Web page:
January 22, 2019

By Ocala Star Banner


The shooting in Parkland that took the lives of 14 students and three adults was preventable.

That is hardly news but it was confirmed in a 485-page report by the Marjory Stoneman Douglas High School Public Safety Commission.

The commission met over eight months; the panel included law enforcement, public officials and parents of murdered students. It will continue to meet until 2023 to provide further recommendations. Here were some of the mistakes that occurred:

• Some passive Broward County deputies waited while shots were fired. The shooter paused five times to reload, which means he could have been stopped by someone trained in combat. Clearly deputies need to be told that they should rush to confront a shooter.

• There was a shocking failure to act on tips about a possible shooting; the FBI, the Broward public schools and the Broward Sheriff’s Office all received warnings yet failed to follow up on them. One deputy received a warning in 2016 that Nikolas Cruz was going to shoot up the school, reported the South Florida Sun Sentinel. Another deputy received a 911 call from a woman concerned that Cruz had several guns, had threatened to kill himself and people at a school. Both deputies were disciplined but not fired.

• Lax school security.

The report contains many recommendations but the most controversial is sure to be a proposal to arm teachers. If trained sheriff’s deputies are slow to react, what sense is there in simply handing a gun to a teacher? Now, if a teacher is a military veteran, someone with law enforcement experience or an individual who has combat training, that’s another matter. But how many teachers are there who meet these prerequisites?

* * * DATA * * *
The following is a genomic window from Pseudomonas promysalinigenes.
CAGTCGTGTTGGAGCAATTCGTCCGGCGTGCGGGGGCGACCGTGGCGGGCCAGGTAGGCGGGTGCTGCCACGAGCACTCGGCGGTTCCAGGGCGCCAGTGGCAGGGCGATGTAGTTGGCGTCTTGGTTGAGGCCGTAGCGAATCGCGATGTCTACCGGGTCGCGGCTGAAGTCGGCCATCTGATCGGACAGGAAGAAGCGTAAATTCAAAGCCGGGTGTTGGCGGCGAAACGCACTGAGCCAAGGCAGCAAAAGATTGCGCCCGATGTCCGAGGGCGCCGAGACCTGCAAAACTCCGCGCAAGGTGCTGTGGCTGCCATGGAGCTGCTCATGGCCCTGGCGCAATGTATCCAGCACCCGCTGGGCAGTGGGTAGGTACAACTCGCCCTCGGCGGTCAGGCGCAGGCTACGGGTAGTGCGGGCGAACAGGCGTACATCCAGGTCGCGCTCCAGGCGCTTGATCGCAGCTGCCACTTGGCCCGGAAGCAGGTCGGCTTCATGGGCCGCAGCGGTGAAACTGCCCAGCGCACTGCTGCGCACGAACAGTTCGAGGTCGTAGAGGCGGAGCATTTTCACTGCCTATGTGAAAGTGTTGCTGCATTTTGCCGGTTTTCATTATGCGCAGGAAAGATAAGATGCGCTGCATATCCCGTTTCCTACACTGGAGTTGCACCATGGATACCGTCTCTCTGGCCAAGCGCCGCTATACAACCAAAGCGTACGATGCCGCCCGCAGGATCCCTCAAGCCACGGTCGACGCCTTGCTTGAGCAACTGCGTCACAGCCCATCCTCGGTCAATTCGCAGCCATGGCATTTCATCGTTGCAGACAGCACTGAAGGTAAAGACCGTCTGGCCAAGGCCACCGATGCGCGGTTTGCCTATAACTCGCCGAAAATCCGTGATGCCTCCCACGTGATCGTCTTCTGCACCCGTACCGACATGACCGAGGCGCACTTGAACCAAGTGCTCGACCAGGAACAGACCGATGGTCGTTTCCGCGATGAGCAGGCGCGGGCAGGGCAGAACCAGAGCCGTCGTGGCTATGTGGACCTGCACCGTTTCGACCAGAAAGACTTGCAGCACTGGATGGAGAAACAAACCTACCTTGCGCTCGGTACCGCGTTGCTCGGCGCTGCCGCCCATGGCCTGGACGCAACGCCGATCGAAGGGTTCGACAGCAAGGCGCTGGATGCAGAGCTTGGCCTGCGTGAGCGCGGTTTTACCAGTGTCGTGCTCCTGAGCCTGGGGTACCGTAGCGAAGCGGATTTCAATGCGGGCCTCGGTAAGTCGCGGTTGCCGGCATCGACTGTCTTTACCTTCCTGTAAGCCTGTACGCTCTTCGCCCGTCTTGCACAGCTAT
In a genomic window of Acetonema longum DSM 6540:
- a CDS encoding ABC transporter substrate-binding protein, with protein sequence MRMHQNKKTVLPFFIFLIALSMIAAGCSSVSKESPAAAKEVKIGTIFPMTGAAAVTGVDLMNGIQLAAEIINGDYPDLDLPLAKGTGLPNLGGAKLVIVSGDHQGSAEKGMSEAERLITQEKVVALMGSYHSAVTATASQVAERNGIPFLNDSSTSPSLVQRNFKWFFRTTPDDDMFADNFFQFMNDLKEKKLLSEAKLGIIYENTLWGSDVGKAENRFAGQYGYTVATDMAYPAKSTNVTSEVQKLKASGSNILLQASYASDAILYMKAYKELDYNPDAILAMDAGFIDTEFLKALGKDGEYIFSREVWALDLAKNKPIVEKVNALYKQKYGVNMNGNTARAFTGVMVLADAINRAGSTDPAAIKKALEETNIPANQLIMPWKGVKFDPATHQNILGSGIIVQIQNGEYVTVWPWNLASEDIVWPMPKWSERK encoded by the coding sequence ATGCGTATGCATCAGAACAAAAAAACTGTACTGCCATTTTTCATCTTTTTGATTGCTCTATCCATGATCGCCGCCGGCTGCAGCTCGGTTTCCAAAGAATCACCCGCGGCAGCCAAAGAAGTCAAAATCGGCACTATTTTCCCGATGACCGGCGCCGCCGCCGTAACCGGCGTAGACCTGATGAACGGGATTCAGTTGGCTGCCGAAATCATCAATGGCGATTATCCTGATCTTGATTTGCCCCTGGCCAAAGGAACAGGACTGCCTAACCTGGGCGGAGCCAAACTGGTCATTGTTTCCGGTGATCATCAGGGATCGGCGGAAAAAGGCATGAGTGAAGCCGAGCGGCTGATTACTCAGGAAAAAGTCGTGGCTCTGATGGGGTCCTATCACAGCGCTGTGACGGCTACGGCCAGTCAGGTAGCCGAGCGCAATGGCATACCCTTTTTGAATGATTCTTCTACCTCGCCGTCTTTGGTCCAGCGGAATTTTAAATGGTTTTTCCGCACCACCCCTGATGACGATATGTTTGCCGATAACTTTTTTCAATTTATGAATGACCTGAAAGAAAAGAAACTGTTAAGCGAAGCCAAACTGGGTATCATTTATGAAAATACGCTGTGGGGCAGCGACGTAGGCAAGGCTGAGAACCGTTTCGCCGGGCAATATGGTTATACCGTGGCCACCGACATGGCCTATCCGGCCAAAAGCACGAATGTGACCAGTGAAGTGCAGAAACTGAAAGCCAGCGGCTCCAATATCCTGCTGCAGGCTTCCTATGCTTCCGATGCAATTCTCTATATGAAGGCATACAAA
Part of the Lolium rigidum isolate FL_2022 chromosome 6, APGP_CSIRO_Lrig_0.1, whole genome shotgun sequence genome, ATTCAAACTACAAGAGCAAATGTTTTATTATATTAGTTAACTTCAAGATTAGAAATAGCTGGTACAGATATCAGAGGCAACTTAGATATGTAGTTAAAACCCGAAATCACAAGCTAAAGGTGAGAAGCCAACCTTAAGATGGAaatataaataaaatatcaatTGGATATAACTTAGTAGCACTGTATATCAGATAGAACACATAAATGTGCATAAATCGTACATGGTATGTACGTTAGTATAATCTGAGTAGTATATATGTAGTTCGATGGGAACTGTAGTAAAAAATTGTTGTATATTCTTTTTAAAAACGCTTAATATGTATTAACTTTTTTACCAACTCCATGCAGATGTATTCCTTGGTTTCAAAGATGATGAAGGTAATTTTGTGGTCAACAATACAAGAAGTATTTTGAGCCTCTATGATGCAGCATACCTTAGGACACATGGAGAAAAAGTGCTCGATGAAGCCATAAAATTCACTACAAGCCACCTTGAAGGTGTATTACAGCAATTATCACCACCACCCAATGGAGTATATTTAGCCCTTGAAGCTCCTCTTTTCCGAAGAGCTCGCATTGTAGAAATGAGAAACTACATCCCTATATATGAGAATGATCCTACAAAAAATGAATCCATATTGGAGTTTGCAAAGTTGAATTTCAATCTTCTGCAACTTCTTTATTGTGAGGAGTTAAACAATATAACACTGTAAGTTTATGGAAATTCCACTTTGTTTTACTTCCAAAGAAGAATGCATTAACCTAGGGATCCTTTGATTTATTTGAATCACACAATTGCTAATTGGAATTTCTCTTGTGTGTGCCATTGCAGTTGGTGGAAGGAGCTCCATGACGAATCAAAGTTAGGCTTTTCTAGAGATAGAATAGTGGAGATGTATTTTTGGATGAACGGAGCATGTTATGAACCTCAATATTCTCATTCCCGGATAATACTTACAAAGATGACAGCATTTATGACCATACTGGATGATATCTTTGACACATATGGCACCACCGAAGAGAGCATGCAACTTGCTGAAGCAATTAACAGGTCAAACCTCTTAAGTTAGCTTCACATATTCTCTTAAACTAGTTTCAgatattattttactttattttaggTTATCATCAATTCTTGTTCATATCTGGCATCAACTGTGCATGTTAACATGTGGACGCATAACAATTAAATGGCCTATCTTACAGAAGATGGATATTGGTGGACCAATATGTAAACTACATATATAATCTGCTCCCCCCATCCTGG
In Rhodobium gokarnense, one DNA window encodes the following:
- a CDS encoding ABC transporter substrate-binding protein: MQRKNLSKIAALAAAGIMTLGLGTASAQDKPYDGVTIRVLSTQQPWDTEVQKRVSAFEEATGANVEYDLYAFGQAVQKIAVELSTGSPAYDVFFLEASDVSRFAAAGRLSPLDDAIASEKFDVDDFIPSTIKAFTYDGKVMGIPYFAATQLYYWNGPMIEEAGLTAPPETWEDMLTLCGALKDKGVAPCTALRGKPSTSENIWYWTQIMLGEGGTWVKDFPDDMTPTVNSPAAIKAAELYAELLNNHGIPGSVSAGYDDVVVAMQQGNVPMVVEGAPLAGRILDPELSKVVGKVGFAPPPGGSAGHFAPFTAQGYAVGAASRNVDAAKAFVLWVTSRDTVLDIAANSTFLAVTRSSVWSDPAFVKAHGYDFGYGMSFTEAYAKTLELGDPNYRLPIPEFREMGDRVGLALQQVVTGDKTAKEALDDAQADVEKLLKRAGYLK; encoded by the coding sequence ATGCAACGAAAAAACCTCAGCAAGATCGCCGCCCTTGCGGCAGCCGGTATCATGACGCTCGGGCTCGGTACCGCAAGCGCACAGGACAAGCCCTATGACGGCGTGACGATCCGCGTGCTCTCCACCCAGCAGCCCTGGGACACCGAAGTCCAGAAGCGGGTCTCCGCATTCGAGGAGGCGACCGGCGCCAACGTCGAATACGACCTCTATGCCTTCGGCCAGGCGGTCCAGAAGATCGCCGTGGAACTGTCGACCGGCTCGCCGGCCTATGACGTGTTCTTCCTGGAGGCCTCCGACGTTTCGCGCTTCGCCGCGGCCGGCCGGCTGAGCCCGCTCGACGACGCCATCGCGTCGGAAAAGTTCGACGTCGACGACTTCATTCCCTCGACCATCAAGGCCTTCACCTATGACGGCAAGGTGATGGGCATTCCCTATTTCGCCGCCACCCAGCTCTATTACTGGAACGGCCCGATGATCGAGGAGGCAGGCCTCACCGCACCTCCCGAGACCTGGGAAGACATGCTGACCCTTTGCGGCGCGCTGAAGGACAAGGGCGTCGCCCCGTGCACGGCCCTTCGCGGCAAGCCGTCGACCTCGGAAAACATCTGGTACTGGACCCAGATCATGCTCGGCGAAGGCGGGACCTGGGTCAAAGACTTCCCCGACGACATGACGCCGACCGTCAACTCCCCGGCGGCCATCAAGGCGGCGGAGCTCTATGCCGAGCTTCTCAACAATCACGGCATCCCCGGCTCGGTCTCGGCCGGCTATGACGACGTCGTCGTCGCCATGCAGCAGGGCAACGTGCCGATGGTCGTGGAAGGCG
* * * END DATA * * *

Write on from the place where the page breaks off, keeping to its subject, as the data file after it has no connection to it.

A more reasonable response is to increase spending on school security. The report recommends:

• More state funding.

• More flexibility for school districts in providing security.

• More freedom for school districts to raise taxes for security.

This is sure to be expensive: many older schools in Marion County, for example, were designed as open campuses with easy access. Still, in the long run prevention is a more feasible strategy than turning every school building into an armed camp.

Another reasonable suggestion is to require — rather than merely encourage — mental health providers to notify law enforcement if a patient threatens anyone (though, of course, all reports should be fully vetted).

Other notable recommendations:

• Schools should have safe areas and teachers should be able to quickly cover classroom door windows.

• All schools should have clear policies for declaring a “Code Red” crisis situation.

• All campus gates should be locked unless staffed.

• Schools should be required to report crime and safety incidents.

• Students’ mental health records should follow them from school to school.

• All Florida public schools should provide law enforcement with immediate access to security cameras.

• School resource officers should be more closely supervised — and they should focus on safety, not teaching or counseling.

The boomer generation grew up with nuclear attack drills, though an attack never occurred. This generation of students is growing up with the fear of an armed attack with a military-style weapon.

Sadly, it’s a legitimate fear that too many have lived through.

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